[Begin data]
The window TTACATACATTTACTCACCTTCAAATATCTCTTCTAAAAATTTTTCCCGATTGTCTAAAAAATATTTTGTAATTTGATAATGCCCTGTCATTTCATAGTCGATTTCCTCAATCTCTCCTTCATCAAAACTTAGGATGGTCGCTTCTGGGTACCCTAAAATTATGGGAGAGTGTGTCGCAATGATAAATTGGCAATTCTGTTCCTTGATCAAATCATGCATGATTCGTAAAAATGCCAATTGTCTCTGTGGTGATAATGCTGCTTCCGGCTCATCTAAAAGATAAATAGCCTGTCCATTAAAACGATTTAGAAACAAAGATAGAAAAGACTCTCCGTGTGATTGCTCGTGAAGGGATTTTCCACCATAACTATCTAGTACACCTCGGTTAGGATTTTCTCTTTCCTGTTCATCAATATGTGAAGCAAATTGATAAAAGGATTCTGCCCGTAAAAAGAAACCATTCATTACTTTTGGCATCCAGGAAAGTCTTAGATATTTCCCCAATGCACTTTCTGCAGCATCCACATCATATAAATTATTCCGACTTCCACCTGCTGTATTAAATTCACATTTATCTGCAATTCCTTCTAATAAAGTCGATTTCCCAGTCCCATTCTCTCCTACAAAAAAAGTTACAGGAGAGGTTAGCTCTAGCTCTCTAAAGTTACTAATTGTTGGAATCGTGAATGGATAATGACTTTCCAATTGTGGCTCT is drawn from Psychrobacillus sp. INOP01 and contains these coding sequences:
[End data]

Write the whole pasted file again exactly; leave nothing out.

The window TTACATACATTTACTCACCTTCAAATATCTCTTCTAAAAATTTTTCCCGATTGTCTAAAAAATATTTTGTAATTTGATAATGCCCTGTCATTTCATAGTCGATTTCCTCAATCTCTCCTTCATCAAAACTTAGGATGGTCGCTTCTGGGTACCCTAAAATTATGGGAGAGTGTGTCGCAATGATAAATTGGCAATTCTGTTCCTTGATCAAATCATGCATGATTCGTAAAAATGCCAATTGTCTCTGTGGTGATAATGCTGCTTCCGGCTCATCTAAAAGATAAATAGCCTGTCCATTAAAACGATTTAGAAACAAAGATAGAAAAGACTCTCCGTGTGATTGCTCGTGAAGGGATTTTCCACCATAACTATCTAGTACACCTCGGTTAGGATTTTCTCTTTCCTGTTCATCAATATGTGAAGCAAATTGATAAAAGGATTCTGCCCGTAAAAAGAAACCATTCATTACTTTTGGCATCCAGGAAAGTCTTAGATATTTCCCCAATGCACTTTCTGCAGCATCCACATCATATAAATTATTCCGACTTCCACCTGCTGTATTAAATTCACATTTATCTGCAATTCCTTCTAATAAAGTCGATTTCCCAGTCCCATTCTCTCCTACAAAAAAAGTTACAGGAGAGGTTAGCTCTAGCTCTCTAAAGTTACTAATTGTTGGAATCGTGAATGGATAATGACTTTCCAATTGTGGCTCT is drawn from Psychrobacillus sp. INOP01 and contains these coding sequences: